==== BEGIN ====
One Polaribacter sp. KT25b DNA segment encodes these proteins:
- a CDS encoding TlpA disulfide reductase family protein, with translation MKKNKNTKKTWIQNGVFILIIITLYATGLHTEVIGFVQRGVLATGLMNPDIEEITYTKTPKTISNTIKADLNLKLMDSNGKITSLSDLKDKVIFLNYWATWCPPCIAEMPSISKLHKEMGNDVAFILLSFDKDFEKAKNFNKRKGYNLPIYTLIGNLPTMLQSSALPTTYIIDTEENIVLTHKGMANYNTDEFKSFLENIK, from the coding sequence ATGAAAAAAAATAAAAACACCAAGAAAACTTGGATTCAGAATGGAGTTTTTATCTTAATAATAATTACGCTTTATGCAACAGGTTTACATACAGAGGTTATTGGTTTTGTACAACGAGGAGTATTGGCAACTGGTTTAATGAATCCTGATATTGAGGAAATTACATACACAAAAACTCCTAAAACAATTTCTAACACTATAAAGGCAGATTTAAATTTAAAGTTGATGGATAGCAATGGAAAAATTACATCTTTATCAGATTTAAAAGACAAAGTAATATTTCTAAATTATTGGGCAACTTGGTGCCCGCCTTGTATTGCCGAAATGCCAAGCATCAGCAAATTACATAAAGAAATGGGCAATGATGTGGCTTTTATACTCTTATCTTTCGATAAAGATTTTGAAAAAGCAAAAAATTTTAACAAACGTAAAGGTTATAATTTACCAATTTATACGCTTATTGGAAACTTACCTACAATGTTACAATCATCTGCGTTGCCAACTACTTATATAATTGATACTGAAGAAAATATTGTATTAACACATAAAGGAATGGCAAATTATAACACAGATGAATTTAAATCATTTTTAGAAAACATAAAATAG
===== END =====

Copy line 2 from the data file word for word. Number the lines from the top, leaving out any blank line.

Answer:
- a CDS encoding TlpA disulfide reductase family protein, with translation MKKNKNTKKTWIQNGVFILIIITLYATGLHTEVIGFVQRGVLATGLMNPDIEEITYTKTPKTISNTIKADLNLKLMDSNGKITSLSDLKDKVIFLNYWATWCPPCIAEMPSISKLHKEMGNDVAFILLSFDKDFEKAKNFNKRKGYNLPIYTLIGNLPTMLQSSALPTTYIIDTEENIVLTHKGMANYNTDEFKSFLENIK, from the coding sequence ATGAAAAAAAATAAAAACACCAAGAAAACTTGGATTCAGAATGGAGTTTTTATCTTAATAATAATTACGCTTTATGCAACAGGTTTACATACAGAGGTTATTGGTTTTGTACAACGAGGAGTATTGGCAACTGGTTTAATGAATCCTGATATTGAGGAAATTACATACACAAAAACTCCTAAAACAATTTCTAACACTATAAAGGCAGATTTAAATTTAAAGTTGATGGATAGCAATGGAAAAATTACATCTTTATCAGATTTAAAAGACAAAGTAATATTTCTAAATTATTGGGCAACTTGGTGCCCGCCTTGTATTGCCGAAATGCCAAGCATCAGCAAATTACATAAAGAAATGGGCAATGATGTGGCTTTTATACTCTTATCTTTCGATAAAGATTTTGAAAAAGCAAAAAATTTTAACAAACGTAAAGGTTATAATTTACCAATTTATACGCTTATTGGAAACTTACCTACAATGTTACAATCATCTGCGTTGCCAACTACTTATATAATTGATACTGAAGAAAATATTGTATTAACACATAAAGGAATGGCAAATTATAACACAGATGAATTTAAATCATTTTTAGAAAACATAAAATAG